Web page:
Apple Watch 5: Where’s the Sleep Tracking?


With the new Apple Watch 5 set to drop next month, prices for the Apple Watch 4 (above) are falling like trailer-mounted satellite dishes in a hurricane. Meanwhile, Apple’s competitors are rising to the challenge: get on buyers’ wrists before Cupertino’s new computer finds a home there. FitBit’s new Versa 2 is out, tempting smartwatch consumers with features Apple can’t provide. Specifically . . .

An always-on display, better battery life (three days vs. two) and Sleep Score. It’s the latter which must be causing Apple the most agita.

The first advantage is outweighed by all the other stuff an Apple Watch can do, from playing your music to answering your phone calls and 1.2m things in between. As far as now-you-don’t-see-it, now-you-do is concerned, number 5 is alive when you move your wrist to your face.

If you’re looking to track your sleep with an Apple Watch, you have to rely on third-party software apps running on your iPhone. Some cost cash money.

If you want to use your Versa 2 to know your sleep quality — the amount of time you spend in light, deep and REM sleep based on your heart rate and motion — wear it all night then press the button for the data. [NOTE: There are no images of the FitBit’s Sleep Score screen on FitBit’s website or anywhere else.]

You can’t do that monitoring thing with your Apple Watch — ever — thanks to its limited battery life. Which still leaves the central question: does sleep tracking “work”? Medical professionals aren’t convinced, at all, yet, as reports:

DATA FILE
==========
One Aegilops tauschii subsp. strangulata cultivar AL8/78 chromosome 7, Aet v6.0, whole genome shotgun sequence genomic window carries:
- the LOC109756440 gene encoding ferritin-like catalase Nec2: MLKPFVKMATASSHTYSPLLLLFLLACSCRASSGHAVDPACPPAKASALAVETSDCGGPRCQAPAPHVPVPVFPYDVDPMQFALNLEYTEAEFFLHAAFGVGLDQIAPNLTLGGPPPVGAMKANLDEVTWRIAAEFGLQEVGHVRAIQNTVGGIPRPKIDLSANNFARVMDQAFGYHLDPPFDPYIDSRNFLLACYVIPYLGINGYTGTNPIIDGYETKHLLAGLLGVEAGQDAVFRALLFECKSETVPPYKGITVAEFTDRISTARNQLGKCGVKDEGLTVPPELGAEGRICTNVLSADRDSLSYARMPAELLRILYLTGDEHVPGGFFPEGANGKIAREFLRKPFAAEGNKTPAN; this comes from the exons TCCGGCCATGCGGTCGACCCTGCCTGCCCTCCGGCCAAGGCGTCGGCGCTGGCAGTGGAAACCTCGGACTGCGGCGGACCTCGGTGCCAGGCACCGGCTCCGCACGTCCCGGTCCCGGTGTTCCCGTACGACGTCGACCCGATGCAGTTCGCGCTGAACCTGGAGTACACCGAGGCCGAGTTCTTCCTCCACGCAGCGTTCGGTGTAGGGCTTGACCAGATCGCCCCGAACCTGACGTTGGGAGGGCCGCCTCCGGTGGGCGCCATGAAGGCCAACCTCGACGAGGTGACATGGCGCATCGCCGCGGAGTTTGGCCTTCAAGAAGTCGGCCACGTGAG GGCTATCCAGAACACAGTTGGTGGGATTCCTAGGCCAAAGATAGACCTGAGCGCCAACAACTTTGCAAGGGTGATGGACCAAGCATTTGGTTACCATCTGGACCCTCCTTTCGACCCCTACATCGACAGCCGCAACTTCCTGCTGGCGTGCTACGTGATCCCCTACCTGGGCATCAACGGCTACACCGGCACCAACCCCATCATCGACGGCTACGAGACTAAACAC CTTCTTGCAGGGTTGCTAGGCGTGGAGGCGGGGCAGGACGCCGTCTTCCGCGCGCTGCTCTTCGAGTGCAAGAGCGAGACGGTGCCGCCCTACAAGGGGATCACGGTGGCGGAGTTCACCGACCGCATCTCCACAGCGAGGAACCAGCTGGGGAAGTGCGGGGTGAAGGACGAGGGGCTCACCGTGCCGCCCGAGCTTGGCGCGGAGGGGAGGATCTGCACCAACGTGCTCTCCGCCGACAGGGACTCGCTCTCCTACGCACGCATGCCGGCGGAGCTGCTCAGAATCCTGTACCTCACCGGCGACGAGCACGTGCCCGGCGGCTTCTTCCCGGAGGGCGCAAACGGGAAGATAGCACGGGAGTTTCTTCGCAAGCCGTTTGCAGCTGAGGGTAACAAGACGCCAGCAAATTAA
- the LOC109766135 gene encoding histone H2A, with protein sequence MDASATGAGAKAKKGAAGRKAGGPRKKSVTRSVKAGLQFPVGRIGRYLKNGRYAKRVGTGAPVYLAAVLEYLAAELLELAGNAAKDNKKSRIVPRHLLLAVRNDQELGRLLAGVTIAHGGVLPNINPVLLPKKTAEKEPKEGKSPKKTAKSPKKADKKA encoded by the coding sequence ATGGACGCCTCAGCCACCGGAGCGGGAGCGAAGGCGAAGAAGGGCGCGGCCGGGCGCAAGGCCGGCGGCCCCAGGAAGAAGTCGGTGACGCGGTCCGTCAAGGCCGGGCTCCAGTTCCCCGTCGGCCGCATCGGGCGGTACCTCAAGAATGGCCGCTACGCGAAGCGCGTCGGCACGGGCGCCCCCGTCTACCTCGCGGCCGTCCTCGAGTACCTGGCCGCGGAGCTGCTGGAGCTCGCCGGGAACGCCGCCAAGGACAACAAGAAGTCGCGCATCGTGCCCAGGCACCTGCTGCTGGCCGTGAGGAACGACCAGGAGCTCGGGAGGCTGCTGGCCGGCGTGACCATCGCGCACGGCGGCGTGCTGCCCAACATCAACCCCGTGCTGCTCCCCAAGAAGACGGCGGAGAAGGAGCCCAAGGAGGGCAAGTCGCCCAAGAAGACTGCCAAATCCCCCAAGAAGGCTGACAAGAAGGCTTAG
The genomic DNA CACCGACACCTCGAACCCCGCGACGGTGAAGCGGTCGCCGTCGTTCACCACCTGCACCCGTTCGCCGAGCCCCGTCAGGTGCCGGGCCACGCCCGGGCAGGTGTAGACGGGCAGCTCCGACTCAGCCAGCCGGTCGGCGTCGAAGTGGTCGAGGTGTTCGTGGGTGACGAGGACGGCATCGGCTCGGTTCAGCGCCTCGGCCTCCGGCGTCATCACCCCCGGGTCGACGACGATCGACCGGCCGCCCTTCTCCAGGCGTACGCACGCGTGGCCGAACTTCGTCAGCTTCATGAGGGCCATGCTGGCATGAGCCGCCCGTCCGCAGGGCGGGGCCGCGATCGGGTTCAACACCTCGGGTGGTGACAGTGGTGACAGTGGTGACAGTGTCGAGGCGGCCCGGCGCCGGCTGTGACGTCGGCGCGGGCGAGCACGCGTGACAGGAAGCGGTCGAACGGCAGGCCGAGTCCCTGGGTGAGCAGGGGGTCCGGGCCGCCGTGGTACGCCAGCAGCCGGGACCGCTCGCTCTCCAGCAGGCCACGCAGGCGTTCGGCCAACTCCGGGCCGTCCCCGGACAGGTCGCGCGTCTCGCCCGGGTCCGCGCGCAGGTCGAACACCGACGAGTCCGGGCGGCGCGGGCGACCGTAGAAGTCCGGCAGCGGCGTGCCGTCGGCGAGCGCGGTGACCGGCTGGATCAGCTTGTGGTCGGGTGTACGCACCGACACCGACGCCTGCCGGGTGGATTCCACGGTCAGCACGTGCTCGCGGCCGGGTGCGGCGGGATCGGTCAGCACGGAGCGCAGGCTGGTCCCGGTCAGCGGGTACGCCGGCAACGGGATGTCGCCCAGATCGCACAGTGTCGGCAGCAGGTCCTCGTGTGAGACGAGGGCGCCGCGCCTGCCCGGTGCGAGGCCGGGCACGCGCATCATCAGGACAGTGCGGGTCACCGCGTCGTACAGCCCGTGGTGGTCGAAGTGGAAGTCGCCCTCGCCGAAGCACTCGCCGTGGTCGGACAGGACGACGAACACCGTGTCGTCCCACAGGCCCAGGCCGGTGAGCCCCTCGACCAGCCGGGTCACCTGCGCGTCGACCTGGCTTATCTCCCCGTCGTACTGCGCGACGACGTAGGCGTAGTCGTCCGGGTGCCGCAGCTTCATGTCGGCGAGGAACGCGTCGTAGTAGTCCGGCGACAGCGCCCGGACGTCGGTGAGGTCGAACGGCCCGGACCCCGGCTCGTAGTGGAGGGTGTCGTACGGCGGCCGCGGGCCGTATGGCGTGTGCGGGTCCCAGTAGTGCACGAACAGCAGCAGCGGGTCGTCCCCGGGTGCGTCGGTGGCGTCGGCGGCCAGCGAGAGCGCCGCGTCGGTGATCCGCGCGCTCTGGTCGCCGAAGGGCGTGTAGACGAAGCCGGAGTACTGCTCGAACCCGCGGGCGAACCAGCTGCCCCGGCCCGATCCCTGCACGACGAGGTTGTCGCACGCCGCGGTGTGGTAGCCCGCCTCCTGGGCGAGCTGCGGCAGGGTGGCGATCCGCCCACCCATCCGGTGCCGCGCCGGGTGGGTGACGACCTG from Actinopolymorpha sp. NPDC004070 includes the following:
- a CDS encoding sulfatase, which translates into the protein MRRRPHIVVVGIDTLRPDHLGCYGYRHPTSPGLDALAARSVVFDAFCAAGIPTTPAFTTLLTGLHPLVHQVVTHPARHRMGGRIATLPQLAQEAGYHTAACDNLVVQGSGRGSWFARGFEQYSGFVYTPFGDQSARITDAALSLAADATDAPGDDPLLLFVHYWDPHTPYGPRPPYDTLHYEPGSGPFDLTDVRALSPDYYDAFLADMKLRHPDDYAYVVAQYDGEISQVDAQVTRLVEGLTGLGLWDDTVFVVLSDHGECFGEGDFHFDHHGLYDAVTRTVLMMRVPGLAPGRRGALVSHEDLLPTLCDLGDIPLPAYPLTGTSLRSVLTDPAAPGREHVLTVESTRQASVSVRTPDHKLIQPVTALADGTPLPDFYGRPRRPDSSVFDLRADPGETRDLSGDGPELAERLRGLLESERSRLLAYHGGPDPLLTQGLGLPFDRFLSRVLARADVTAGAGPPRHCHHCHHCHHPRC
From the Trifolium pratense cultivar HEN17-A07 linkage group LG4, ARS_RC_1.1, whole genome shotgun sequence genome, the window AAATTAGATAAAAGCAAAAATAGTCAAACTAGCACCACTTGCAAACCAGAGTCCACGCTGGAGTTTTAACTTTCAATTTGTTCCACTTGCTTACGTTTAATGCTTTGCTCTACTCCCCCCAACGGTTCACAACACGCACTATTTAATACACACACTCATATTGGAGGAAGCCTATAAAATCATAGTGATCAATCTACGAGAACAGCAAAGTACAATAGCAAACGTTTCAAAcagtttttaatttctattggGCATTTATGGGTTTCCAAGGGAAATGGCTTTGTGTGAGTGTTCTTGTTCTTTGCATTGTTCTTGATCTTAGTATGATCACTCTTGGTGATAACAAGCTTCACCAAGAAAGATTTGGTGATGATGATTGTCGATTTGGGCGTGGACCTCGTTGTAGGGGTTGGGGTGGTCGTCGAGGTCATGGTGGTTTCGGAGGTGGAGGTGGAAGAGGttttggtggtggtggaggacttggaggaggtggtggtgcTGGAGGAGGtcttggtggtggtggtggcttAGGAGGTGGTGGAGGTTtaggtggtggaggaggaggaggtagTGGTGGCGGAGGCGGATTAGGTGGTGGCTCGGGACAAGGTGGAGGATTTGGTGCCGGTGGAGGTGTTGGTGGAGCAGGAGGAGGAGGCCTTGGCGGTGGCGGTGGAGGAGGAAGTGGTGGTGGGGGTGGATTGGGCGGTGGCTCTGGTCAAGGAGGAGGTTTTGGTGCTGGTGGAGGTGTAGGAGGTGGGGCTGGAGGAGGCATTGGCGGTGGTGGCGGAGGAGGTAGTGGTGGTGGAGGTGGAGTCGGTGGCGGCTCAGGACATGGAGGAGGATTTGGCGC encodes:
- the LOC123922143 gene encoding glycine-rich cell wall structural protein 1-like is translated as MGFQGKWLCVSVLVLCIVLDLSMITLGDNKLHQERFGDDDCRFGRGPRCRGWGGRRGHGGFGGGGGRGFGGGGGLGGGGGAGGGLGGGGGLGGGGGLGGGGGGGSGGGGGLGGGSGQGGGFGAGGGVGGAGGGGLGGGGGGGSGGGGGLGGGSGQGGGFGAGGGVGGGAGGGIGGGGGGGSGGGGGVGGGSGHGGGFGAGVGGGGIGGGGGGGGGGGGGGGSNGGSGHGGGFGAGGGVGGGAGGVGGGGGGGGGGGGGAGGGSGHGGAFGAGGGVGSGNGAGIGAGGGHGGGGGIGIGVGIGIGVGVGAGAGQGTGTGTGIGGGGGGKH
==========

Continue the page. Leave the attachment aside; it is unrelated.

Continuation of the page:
Seema Khosla, M.D., medical director of the North Dakota Center for Sleep in Fargo and the lead author of a 2018 position statement on sleep apps from the American Academy of Sleep Medicine, says that most of the research on the apps is preliminary at best.

And she points out that the fine print on most apps say that they are marketed as “entertainment” or “lifestyle” apps, not medical devices, meaning that their effectiveness hasn’t been evaluated by the Food and Drug Administration. 

Basically. sleep experts say sleep apps can diagnose a sleeping problem but FA to cure it. You might say they would say that, and that technology can eventually guide users to get some serious sack time, but a lot of sleep dep is psychological and lifestyle-related. As in talk to a therapist.

Me? I need a nap. And the Apple Watch needs an onboard sleep tracking app, ’cause the market demands one. That is all.


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